Social Change and Letter Writing

February 25, 2006

I've just started reading Robert Putnam's Bowling Alone, subtitled The Collapse and Revival of American Community. In an early section on how social change and generational change are related, Putnam uses letter writing as an example. He says social change can happen when many individuals change their ideas and behaviors at the same time. Putnam's first example is SUVs – Americans of all ages began to buy SUVs in large numbers in the 1990s. Putnam says social change also happens when, over time, generations think and act differently. This change is slower, showing its effects as generations pass away and are replaced by successors. Putnam attributes the decline in letter writing to this kind of generational change. People who grew up writing letters to distant family and friends as a way to keep in touch continue to write letters. Younger generations grew up with the phone as an easy means of distant communication and never developed the letter writing habit. I see that in my own life, where my mother wrote hers every Sunday night, sitting at the kitchen table with her portable, manual typewritter, tapping out a long retelling of the week's activities. When I left home, Mother hoped for the same from me but I preferred to just pick up the phone. Interestingly, I took to letter writing much later, not as a way of keeping in touch but as an enjoyable pastime – "meeting" new friends and looking at life from different perspectives. I like the paraphernalia of letter writing and the slow pace of pen across page. I think this is social change, too, when an activity changes its function and appeal. Letter writing is for fun! I think I'm going to enjoy this book, especially now that it's mentioned letter writing on page 34. – Lonna

Lookin' good...

February 24, 2006

...finally. After the first time that we uploaded the book photos for the Issue 9 related links page, some of them were rather strange – mottled dark blobs would be a good description. We figured out that we can't upload both HTML code and graphics in the same step and fixed things – but a day or two ago we noticed that they had reverted to the blob effect. So we uploaded yet again – hopefully this time they'll stay.

Long-lost stamp surfaces

February 14, 2006

A recent story on National Public Radio reports that an envelope that was lost for 38 years was recently found. What makes the envelope so exciting to stamp collectors is that it's the only one known to contain an 1869 90-cent Abraham Lincoln stamp. Here's a link [link no longer active] to the story, including a photo of the envelope and an audio file of the story.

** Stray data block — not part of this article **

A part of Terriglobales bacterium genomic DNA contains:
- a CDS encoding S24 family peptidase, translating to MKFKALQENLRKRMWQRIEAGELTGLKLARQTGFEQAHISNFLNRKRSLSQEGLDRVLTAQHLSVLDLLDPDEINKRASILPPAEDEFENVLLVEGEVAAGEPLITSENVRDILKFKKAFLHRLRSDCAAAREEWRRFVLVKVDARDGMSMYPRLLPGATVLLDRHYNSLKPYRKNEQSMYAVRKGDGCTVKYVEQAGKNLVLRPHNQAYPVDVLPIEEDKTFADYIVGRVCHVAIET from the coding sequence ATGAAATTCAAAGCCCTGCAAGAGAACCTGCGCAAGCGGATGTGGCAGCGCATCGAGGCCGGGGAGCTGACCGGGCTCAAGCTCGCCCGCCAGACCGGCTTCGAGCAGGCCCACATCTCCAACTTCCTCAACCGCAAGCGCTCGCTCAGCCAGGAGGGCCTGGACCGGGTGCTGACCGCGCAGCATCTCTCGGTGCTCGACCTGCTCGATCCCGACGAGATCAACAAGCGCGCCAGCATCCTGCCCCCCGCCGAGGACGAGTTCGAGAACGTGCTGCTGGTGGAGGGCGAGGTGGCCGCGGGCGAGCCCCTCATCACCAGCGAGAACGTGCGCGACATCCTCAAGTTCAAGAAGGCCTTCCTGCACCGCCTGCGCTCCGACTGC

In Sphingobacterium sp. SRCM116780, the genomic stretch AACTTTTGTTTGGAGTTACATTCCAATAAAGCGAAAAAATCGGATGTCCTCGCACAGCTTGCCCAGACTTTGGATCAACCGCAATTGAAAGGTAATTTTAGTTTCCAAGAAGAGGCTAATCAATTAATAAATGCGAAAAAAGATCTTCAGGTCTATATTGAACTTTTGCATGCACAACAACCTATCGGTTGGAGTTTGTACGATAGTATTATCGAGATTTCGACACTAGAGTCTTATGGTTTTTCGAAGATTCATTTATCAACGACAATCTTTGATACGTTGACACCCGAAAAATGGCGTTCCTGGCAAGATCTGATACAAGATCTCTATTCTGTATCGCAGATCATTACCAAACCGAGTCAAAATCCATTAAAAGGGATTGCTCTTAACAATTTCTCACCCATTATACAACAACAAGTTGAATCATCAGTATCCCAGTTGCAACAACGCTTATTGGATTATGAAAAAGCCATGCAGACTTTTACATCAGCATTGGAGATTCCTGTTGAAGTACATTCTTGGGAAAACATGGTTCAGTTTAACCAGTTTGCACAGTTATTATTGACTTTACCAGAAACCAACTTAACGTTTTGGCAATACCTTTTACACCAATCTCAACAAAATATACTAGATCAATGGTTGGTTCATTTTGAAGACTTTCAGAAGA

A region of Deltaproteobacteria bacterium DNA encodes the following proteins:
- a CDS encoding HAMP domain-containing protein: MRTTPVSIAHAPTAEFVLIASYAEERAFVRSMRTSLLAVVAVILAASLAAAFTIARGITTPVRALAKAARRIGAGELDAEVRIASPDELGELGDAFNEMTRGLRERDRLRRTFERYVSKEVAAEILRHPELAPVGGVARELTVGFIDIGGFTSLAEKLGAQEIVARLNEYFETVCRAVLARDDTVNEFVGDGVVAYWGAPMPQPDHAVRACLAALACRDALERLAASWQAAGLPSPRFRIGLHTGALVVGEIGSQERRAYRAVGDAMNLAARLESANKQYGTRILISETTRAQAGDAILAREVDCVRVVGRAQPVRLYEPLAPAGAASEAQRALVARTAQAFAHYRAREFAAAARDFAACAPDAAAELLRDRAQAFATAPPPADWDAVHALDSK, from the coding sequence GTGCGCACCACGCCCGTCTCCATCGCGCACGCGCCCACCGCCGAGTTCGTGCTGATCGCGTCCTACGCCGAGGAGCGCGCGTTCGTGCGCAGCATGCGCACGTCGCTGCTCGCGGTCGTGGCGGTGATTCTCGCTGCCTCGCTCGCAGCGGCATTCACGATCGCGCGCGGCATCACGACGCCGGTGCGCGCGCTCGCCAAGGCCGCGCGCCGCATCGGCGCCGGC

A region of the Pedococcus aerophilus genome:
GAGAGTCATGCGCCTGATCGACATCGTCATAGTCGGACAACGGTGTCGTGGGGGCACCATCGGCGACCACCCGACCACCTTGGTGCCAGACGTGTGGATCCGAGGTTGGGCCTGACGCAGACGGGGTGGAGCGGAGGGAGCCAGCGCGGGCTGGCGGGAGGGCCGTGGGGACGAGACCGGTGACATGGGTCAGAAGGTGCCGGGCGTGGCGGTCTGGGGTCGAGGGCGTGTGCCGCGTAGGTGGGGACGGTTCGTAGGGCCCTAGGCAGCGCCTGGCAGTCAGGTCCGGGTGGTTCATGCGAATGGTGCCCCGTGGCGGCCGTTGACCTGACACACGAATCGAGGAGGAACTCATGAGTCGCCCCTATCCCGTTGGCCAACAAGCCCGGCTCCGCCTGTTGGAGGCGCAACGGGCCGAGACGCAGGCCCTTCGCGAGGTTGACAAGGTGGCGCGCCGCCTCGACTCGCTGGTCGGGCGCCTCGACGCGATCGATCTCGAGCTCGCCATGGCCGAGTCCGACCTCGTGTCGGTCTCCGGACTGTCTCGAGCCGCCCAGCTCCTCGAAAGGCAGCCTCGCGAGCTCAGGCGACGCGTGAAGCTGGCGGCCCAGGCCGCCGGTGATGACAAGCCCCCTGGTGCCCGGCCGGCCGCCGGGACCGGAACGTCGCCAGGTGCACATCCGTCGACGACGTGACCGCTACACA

Issue 9 is ready – it will be in the mail tomorrow! Watch for issue-related links coming soon – we have an interesting bunch this time, including a photo from LEX World Headquarters.

Issue 9 is at the printer

February 5, 2006

We sent Issue 9 to the printer on Friday – it should be back next Friday, with luck, giving time for a little flattening and then stuffing. This time we'll be including cards, so we hope we'll have the weekend for it, but one never knows exactly how long the print process will take. First they send us a PDF file for verification, then printing plates are made with 4 pages per plate. These are then printed, the pages dried and assembled, then folded, trimmed and stapled and finally boxed for delivery to us. The cards are being printed with raised ink – how that's achieved is a mystery to us.

So more good mail will be on its way shortly. How about the unwanted mail, though? Many people decrease the amount of junk mail they receive by writing to the Direct Marketing Association [link no longer active] – this will result in significantly less, because many marketers use the DMA list to filter their mailings on the grounds that anyone on the list isn't a good prospect. Much less well known is that if a marketer keeps sending unwanted mail, you can file a Prohibitory Order, USPS Form 1500, that will almost always stop it from coming. More importantly, perhaps, they're also supposed to take you off the mailing lists they sell to other marketers. The form is designed to stop adult-oriented material that you find offensive, but the courts have affirmed that the USPS must process the Order on your sole determination of the content, and thus it can be used for any unwanted mail that won't stop coming. People who use the form report that it's best to mail it in to the processing center rather than take it to a local post office, where the clerks may balk at accepting it if the material is not the sexually-oriented ads the form is more commonly used for.